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Then I saw “a new heaven and a new earth,” for the first heaven and the first earth had passed away, and there was no longer any sea. I saw the Holy City, the new Jerusalem, coming down out of heaven from God, prepared as a bride beautifully dressed for her husband. And I heard a loud voice from the throne saying, “Look! God’s dwelling place is now among the people, and he will dwell with them. They will be his people, and God himself will be with them and be their God. ‘He will wipe every tear from their eyes. There will be no more death’ or mourning or crying or pain, for the old order of things has passed away.”

He who was seated on the throne said, “I am making everything new!” Then he said, “Write this down, for these words are trustworthy and true.”

He said to me: “It is done. I am the Alpha and the Omega, the Beginning and the End. To the thirsty I will give water without cost from the spring of the water of life. Those who are victorious will inherit all this, and I will be their God and they will be my children.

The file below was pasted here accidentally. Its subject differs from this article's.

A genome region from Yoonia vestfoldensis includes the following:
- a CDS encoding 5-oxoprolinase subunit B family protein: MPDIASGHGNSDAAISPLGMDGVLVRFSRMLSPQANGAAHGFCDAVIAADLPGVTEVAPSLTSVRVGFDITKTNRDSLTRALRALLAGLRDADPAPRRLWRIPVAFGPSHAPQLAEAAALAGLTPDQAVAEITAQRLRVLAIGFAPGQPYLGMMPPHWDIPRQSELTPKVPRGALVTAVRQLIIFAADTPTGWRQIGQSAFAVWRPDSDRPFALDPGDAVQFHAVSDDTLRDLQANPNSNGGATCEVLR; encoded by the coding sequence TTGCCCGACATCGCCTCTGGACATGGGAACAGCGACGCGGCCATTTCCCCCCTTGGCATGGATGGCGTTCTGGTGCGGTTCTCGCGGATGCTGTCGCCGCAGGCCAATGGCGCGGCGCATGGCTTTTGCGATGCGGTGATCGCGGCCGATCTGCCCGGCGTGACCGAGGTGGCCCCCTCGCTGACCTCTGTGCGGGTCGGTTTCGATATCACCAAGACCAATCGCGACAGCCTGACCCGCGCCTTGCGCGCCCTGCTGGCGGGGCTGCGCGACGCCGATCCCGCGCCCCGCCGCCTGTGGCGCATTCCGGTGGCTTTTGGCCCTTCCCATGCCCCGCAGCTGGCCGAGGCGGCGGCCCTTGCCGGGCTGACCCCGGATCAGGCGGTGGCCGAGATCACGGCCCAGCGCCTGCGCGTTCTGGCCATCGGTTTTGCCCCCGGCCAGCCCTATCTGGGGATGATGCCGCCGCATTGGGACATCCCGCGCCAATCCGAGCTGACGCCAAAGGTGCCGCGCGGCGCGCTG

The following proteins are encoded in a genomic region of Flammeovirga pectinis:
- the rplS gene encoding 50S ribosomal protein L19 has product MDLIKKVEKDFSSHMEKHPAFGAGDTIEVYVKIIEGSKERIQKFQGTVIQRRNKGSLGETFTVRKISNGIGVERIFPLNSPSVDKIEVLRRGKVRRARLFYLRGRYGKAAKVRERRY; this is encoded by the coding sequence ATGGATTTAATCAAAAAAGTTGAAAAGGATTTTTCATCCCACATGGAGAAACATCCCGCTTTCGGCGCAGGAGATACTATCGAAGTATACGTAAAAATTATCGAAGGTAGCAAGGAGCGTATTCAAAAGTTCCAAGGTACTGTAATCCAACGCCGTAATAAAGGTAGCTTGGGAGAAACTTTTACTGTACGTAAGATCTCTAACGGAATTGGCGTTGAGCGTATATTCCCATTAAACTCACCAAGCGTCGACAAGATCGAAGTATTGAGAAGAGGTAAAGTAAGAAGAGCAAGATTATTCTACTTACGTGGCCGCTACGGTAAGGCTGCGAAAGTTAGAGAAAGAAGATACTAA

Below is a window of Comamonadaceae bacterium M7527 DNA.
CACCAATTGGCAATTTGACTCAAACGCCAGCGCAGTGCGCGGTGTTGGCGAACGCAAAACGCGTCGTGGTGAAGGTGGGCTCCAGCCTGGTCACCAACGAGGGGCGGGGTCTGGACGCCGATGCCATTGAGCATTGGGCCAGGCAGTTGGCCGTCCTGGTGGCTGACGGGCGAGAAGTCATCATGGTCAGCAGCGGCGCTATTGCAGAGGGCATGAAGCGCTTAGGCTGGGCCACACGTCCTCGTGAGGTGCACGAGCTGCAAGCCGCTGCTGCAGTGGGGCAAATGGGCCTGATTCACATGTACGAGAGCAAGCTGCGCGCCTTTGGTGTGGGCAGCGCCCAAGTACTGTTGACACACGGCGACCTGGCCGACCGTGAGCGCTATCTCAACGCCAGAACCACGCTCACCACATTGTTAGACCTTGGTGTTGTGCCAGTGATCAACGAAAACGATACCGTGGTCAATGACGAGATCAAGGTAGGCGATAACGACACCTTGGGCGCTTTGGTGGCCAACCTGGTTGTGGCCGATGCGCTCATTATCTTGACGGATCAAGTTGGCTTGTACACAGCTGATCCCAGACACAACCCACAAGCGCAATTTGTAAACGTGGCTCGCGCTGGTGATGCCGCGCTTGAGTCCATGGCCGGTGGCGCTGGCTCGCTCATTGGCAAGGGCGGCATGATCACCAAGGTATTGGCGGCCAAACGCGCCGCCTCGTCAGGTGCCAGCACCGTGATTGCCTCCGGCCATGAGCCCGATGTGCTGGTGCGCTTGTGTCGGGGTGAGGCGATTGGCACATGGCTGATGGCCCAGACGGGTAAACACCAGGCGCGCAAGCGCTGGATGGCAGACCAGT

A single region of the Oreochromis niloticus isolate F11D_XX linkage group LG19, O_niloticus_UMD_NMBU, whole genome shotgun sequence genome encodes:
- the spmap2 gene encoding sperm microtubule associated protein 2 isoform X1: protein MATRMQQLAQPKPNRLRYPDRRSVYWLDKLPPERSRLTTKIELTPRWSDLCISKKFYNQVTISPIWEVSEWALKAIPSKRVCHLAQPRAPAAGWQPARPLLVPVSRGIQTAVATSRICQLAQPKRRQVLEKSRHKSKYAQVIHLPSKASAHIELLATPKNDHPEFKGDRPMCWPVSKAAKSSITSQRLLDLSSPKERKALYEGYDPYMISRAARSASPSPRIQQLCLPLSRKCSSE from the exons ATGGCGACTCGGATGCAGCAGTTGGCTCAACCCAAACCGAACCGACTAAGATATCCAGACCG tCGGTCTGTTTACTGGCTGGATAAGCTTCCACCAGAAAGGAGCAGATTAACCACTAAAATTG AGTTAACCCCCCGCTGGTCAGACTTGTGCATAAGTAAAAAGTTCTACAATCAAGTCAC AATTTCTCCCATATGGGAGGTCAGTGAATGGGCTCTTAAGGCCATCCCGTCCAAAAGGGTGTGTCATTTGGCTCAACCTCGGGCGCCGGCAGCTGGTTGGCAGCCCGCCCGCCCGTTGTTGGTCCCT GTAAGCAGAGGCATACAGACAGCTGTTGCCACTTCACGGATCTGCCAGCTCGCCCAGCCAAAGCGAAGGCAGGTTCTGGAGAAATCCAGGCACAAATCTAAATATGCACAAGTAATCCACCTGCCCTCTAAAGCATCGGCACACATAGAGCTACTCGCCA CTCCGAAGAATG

Revelation 21:1-7

Therefore, I implore you:

Trust ♔ Jesus!

Justice For the Poor

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Speak up for those who cannot speak for themselves; ensure *justice* for those being crushed.

Proverbs 31:8

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In his book entitled ‘Generous Justice,’ author Tim Keller notes:

In Leviticus 5, there are prescriptions for making confessions and offering sacrifices to God at the tabernacle in order to seek forgiveness for sins. There is an eye-glazing number of diverse rules and regulations for how to make atonement for various sins – what the penitents must do, what kind of animal sacrifices they had to bring, what the priests had to do, and so on.